Informed by Houston’s Black History, Harrison Guy’s New Work Takes the Stage

Informed by Houston’s Black History, Harrison Guy’s New Work Takes the Stage

Harrison Guy

For Harrison Guy, founder and artistic director of Urban Souls Dance Company (USDC), history, especially the history of African Americans in Houston, is a major source of creative and personal inspiration.


On Nov. 12 and 13 at Jones Hall, Guy brings this inspiration to the stage in a new work titled Colored Carnegie, performed by USDC at Jones Hall.

Colored Carnegie tells the story of The Houston Colored Carnegie Library, the city's first library for its Black community. Built in the Fourth Ward with a $15,000 grant from Andrew Carnegie, the library opened in 1913, a time in American history when every southern state had implemented Jim Crow laws to discriminate against Black people.

The project was a significant moment for segregated Houston, when both black and white people, including librarian and activist Julia Ideson, collaborated to construct a safe, physical space for reading, education and community-building. "I am a person that thrives on community," says Guy, "so the communal aspects of the story really resonated with me."

Guy initially imagined Colored Carnegie as a play or an opera, two mediums in which words tell the story alongside theatrical staging and music. Although the challenges of creating a new ensemble work in the midst of the Covid-19 pandemic gave him pause, Guy decided to go with his primary language – dance. "I was up for the challenge of allowing the body to carry the weight of the story," says Guy. "In the end, we have created a dance that speaks."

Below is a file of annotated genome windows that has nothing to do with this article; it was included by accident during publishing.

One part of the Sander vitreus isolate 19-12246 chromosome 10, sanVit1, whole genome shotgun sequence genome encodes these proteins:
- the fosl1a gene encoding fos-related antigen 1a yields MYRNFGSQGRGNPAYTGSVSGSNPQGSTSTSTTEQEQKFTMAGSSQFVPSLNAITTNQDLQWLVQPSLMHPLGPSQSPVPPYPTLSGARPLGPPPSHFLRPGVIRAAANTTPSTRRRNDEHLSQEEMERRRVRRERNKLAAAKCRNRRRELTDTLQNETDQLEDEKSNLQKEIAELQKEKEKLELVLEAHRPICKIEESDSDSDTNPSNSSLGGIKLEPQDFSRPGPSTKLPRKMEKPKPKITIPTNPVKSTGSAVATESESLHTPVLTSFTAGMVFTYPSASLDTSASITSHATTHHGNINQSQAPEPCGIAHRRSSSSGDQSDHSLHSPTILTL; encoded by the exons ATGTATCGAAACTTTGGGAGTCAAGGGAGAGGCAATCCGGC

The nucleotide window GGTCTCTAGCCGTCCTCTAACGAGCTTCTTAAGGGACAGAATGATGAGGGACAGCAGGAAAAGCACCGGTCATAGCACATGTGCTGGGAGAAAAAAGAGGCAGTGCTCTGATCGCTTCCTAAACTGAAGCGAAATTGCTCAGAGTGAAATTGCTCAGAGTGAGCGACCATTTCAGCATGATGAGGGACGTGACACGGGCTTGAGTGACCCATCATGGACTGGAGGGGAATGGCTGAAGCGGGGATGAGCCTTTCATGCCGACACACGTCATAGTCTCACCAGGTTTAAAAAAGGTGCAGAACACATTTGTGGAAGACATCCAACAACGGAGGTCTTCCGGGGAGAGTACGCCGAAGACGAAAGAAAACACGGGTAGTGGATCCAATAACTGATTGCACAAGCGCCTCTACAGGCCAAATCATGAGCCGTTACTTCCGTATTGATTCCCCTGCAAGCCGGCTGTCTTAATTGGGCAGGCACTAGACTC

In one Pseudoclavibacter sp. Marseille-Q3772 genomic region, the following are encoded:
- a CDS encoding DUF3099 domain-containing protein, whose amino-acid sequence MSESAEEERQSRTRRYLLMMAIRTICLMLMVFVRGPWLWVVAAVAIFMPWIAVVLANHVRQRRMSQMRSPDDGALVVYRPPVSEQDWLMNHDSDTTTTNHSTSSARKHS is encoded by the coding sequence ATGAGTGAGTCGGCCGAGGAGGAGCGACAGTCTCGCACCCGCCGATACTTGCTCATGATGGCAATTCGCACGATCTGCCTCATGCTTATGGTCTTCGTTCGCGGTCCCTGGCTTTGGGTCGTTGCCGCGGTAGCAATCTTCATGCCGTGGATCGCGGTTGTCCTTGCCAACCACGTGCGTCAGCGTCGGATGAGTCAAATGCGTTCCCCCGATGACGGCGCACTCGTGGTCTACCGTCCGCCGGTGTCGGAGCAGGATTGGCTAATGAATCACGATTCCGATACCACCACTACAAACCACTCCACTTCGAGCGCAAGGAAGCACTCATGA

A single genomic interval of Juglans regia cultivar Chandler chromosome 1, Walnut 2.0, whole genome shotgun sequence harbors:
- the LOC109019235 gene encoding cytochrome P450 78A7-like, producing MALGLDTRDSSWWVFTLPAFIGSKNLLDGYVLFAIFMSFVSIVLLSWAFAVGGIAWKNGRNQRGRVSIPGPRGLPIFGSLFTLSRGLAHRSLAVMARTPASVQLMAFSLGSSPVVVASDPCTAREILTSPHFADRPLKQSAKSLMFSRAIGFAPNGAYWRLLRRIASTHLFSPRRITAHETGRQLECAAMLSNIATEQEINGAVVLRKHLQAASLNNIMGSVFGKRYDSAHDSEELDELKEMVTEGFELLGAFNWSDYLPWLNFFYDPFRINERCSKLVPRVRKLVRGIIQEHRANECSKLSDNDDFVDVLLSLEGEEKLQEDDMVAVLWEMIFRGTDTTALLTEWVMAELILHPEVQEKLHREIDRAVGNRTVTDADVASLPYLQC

Houston-based composer John L. Cornelius, II created the music for Colored Carnegie, music Guy describes as evoking both the period-specific sounds of a segregated United States and our current moment in time. "The drum serves as the heartbeat throughout the work," Guy explains, "and gives us a central place to call home."

Colored Carnegie is one of six premieres commissioned for 2021 by the Society for the Performing Arts Houston Commissioning Project. In addition to Colored Carnegie, this weekend's Commissioning Project program includes a performance by the Sufi music ensemble Riyaaz Qawwali and a new one-act play by poet Deborah D.E.E.P. Mouton.

Art + Entertainment
Duos, Trios and Teams: ‘Next-Generation’ Mother-Daughter Leppert Duo Debuts

Clare Leppert and Clementine, the Cavachon. Leigh Leppert and Benny, the Bernedoodle.

HOW DID YOU come together as a team? This fall, we are celebrating the introduction of an exciting real estate collaboration between Clare Leppert, longtime Houston Realtor®, and daughter Leigh Leppert. Clare shared a 20+ year real estate partnership with her mother, Bette Carpenter, until Bette’s death in 2016. Having worked solo for several years, Clare in 2021 was awarded Houston Business Journal’s No. 2 Luxury Realtor® in Houston. Leigh, who has been working in marketing for the past decade, has always shared a passion for real estate and watched Clare successfully balance family and career. We are excited to re-create the next generation of a mother-daughter duo at Compass!

Keep ReadingShow less

Wiley's 'Judith and Holofernes'

THE ENERGY IN the foyer of the Museum of Fine Arts, Houston’s Caroline Wiess Law Building is quite lively, thanks to the installation of two provocative paintings, painted 400 years apart — one by Artemisia Gentileschi, an Italian 17th-century female artist, the other by Kehinde Wiley, a contemporary, Nigerian-born queer Black artist. Each depicts the grisly climax in the Old Testament Book of Judith, in which the widow Judith decapitates the Assyrian general Holofernes, thus saving her besieged Jewish city of Betulia.

Keep ReadingShow less
Art + Entertainment

LoveShackFancy

READY TO SPEND some Christmas cash and gift cards, or eager to get Rodeo-ready?! Houston boutiques are boot-scooting up for 2023 with new collections, pop-ups and more.

Keep ReadingShow less
Style